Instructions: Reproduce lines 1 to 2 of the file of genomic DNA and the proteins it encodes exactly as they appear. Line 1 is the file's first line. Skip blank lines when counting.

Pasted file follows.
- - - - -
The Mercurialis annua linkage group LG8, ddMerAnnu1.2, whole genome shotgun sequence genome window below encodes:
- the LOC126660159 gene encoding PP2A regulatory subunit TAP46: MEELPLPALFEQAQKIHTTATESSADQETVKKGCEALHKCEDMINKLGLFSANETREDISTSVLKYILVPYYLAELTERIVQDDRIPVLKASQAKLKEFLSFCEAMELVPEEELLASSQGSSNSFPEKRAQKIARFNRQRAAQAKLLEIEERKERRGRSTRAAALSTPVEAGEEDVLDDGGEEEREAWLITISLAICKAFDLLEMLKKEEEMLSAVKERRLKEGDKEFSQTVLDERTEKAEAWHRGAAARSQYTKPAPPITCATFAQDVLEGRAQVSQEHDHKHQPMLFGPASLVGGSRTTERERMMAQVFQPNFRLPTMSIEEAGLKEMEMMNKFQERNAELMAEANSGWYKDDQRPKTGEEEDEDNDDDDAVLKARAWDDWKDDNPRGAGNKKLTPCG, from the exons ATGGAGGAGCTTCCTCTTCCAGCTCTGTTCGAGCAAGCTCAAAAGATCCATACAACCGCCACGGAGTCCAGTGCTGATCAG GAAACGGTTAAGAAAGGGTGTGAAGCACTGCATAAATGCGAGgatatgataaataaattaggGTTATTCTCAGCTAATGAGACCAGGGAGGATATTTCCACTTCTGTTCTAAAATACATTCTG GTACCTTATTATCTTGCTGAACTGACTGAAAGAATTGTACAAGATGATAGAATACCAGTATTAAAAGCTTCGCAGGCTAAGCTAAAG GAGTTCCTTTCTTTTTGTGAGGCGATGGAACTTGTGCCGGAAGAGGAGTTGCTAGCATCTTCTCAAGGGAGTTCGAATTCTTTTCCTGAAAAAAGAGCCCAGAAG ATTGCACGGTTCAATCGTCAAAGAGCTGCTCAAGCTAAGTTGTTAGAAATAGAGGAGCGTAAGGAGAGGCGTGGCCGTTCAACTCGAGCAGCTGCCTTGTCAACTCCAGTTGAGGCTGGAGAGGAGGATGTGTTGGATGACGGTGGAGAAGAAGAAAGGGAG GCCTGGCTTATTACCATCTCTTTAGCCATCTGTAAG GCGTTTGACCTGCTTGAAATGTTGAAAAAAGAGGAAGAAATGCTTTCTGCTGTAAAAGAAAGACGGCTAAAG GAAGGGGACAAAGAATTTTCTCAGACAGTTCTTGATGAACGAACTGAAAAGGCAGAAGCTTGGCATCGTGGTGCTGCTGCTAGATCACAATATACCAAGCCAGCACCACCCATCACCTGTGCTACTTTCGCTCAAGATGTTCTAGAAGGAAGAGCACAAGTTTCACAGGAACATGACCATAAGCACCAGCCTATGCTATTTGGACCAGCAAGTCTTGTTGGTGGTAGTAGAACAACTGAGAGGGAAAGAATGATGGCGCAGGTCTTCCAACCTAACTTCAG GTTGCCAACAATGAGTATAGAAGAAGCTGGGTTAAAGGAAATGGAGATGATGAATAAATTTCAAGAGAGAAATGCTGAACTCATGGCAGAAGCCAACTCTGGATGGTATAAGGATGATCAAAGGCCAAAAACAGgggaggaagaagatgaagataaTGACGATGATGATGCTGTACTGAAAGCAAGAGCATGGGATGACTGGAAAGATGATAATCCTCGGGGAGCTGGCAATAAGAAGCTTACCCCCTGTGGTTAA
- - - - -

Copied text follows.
The Mercurialis annua linkage group LG8, ddMerAnnu1.2, whole genome shotgun sequence genome window below encodes:
- the LOC126660159 gene encoding PP2A regulatory subunit TAP46: MEELPLPALFEQAQKIHTTATESSADQETVKKGCEALHKCEDMINKLGLFSANETREDISTSVLKYILVPYYLAELTERIVQDDRIPVLKASQAKLKEFLSFCEAMELVPEEELLASSQGSSNSFPEKRAQKIARFNRQRAAQAKLLEIEERKERRGRSTRAAALSTPVEAGEEDVLDDGGEEEREAWLITISLAICKAFDLLEMLKKEEEMLSAVKERRLKEGDKEFSQTVLDERTEKAEAWHRGAAARSQYTKPAPPITCATFAQDVLEGRAQVSQEHDHKHQPMLFGPASLVGGSRTTERERMMAQVFQPNFRLPTMSIEEAGLKEMEMMNKFQERNAELMAEANSGWYKDDQRPKTGEEEDEDNDDDDAVLKARAWDDWKDDNPRGAGNKKLTPCG, from the exons ATGGAGGAGCTTCCTCTTCCAGCTCTGTTCGAGCAAGCTCAAAAGATCCATACAACCGCCACGGAGTCCAGTGCTGATCAG GAAACGGTTAAGAAAGGGTGTGAAGCACTGCATAAATGCGAGgatatgataaataaattaggGTTATTCTCAGCTAATGAGACCAGGGAGGATATTTCCACTTCTGTTCTAAAATACATTCTG GTACCTTATTATCTTGCTGAACTGACTGAAAGAATTGTACAAGATGATAGAATACCAGTATTAAAAGCTTCGCAGGCTAAGCTAAAG GAGTTCCTTTCTTTTTGTGAGGCGATGGAACTTGTGCCGGAAGAGGAGTTGCTAGCATCTTCTCAAGGGAGTTCGAATTCTTTTCCTGAAAAAAGAGCCCAGAAG ATTGCACGGTTCAATCGTCAAAGAGCTGCTCAAGCTAAGTTGTTAGAAATAGAGGAGCGTAAGGAGAGGCGTGGCCGTTCAACTCGAGCAGCTGCCTTGTCAACTCCAGTTGAGGCTGGAGAGGAGGATGTGTTGGATGACGGTGGAGAAGAAGAAAGGGAG GCCTGGCTTATTACCATCTCTTTAGCCATCTGTAAG GCGTTTGACCTGCTTGAAATGTTGAAAAAAGAGGAAGAAATGCTTTCTGCTGTAAAAGAAAGACGGCTAAAG GAAGGGGACAAAGAATTTTCTCAGACAGTTCTTGATGAACGAACTGAAAAGGCAGAAGCTTGGCATCGTGGTGCTGCTGCTAGATCACAATATACCAAGCCAGCACCACCCATCACCTGTGCTACTTTCGCTCAAGATGTTCTAGAAGGAAGAGCACAAGTTTCACAGGAACATGACCATAAGCACCAGCCTATGCTATTTGGACCAGCAAGTCTTGTTGGTGGTAGTAGAACAACTGAGAGGGAAAGAATGATGGCGCAGGTCTTCCAACCTAACTTCAG GTTGCCAACAATGAGTATAGAAGAAGCTGGGTTAAAGGAAATGGAGATGATGAATAAATTTCAAGAGAGAAATGCTGAACTCATGGCAGAAGCCAACTCTGGATGGTATAAGGATGATCAAAGGCCAAAAACAGgggaggaagaagatgaagataaTGACGATGATGATGCTGTACTGAAAGCAAGAGCATGGGATGACTGGAAAGATGATAATCCTCGGGGAGCTGGCAATAAGAAGCTTACCCCCTGTGGTTAA